Shareholders will probably not be too impressed with the underwhelming results at Washington Real Estate Investment Trust (NYSE:WRE) recently. At the upcoming AGM on 27 May 2021, shareholders can hear from the board including their plans for turning around performance. It would also be an opportunity for shareholders to influence management through voting on company resolutions such as executive remuneration, which could impact the firm significantly. The data we present below explains why we think CEO compensation is not consistent with recent performance.
View our latest analysis for Washington Real Estate Investment Trust
How Does Total Compensation For Paul McDermott Compare With Other Companies In The Industry?
Our data indicates that Washington Real Estate Investment Trust has a market capitalization of US$1.9b, and total annual CEO compensation was reported as US$4.6m for the year to December 2020. We note that’s an increase of 19% above last year. While this analysis focuses on total compensation, it’s worth acknowledging that the salary portion is lower, valued at US$750k.
In comparison with other companies in the industry with market capitalizations ranging from US$1.0b to US$3.2b, the reported median CEO total compensation was US$4.2m. So it looks like Washington Real Estate Investment Trust compensates Paul McDermott in line with the median for the industry. Moreover, Paul McDermott also holds US$8.9m worth of Washington Real Estate Investment Trust stock directly under their own name, which reveals to us that they have a significant personal stake in the company.
Speaking on an industry level, nearly 15% of total compensation represents salary, while the remainder of 85% is other remuneration. There isn’t a significant difference between Washington Real Estate Investment Trust and the broader market, in terms of salary allocation in the overall compensation package. If total compensation is slanted towards non-salary benefits, it indicates that CEO pay is linked to company performance.
NYSE:WRE CEO Compensation May 21st 2021
A Look at Washington Real Estate Investment Trust’s Growth Numbers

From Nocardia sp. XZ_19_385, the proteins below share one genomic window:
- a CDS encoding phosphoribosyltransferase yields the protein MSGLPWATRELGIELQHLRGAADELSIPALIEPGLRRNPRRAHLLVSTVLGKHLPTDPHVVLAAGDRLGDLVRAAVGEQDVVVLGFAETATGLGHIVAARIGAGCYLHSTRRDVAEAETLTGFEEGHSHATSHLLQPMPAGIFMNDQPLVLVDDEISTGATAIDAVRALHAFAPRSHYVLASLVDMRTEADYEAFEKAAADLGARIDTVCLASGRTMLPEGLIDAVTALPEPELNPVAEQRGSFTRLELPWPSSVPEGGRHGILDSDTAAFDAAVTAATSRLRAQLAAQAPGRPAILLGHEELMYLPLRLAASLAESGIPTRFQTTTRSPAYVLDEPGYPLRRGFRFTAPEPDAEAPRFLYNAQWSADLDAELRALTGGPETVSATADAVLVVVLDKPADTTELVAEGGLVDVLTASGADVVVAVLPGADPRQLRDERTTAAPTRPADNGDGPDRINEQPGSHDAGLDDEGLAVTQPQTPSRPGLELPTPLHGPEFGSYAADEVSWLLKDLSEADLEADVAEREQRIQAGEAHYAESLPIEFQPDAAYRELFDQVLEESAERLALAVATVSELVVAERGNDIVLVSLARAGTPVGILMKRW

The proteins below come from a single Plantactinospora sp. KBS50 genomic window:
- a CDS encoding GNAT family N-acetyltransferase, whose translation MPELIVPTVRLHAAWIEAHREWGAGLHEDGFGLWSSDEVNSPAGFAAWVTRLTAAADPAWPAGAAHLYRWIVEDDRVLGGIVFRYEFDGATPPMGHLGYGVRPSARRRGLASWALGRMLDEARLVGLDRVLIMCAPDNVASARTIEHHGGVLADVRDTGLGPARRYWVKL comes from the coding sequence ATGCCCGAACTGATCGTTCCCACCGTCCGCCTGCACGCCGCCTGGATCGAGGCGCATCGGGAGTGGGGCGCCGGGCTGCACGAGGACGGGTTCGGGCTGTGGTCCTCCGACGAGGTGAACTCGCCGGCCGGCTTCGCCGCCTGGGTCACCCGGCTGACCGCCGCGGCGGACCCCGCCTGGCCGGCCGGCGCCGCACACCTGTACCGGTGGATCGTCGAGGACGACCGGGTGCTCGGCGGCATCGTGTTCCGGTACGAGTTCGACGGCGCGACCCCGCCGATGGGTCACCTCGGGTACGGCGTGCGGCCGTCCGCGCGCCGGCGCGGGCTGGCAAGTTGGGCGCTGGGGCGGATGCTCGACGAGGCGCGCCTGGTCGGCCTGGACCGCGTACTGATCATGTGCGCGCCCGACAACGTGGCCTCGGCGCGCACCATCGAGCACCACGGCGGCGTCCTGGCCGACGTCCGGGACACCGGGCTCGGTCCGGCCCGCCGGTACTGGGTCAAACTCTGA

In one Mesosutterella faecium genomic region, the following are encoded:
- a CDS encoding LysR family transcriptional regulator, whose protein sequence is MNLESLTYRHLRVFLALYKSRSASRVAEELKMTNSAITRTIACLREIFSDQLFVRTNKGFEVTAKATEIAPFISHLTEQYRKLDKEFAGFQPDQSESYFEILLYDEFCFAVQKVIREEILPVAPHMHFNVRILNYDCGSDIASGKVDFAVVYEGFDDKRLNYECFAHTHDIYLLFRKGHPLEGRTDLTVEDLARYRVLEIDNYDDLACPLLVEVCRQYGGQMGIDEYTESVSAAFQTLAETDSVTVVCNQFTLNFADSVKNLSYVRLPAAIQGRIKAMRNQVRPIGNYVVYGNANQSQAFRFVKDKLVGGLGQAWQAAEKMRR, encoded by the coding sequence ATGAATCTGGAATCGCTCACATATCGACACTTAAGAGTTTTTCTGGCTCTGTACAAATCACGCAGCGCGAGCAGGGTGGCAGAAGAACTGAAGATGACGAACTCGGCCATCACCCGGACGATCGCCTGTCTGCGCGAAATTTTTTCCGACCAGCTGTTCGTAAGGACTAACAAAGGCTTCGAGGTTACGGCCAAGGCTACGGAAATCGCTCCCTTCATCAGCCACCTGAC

Over the last three years, Washington Real Estate Investment Trust has shrunk its funds from operations (FFO) by 6.7% per year. In the last year, its revenue is down 8.8%.
The decline in FFO is a bit concerning. This is compounded by the fact revenue is actually down on last year. So given this relatively weak performance, shareholders would probably not want to see high compensation for the CEO. Looking ahead, you might want to check this free visual report on analyst forecasts for the company’s future earnings..
Has Washington Real Estate Investment Trust Been A Good Investment?
Since shareholders would have lost about 7.7% over three years, some Washington Real Estate Investment Trust investors would surely be feeling negative emotions. Therefore, it might be upsetting for shareholders if the CEO were paid generously.
Not only have shareholders not seen a favorable return on their investment, but the business hasn’t performed well either. Few shareholders would be willing to award the CEO with a pay raise. At the upcoming AGM, the board will get the chance to explain the steps it plans to take to improve business performance.
CEO pay is simply one of the many factors that need to be considered while examining business performance. That’s why we did our research, and identified 3 warning signs for Washington Real Estate Investment Trust (of which 1 shouldn’t be ignored!) that you should know about in order to have a holistic understanding of the stock.
Arguably, business quality is much more important than CEO compensation levels. So check out this free list of interesting companies that have HIGH return on equity and low debt.
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This article by Simply Wall St is general in nature. It does not constitute a recommendation to buy or sell any stock, and does not take account of your objectives, or your financial situation. We aim to bring you long-term focused analysis driven by fundamental data. Note that our analysis may not factor in the latest price-sensitive company announcements or qualitative material. Simply Wall St has no position in any stocks mentioned.
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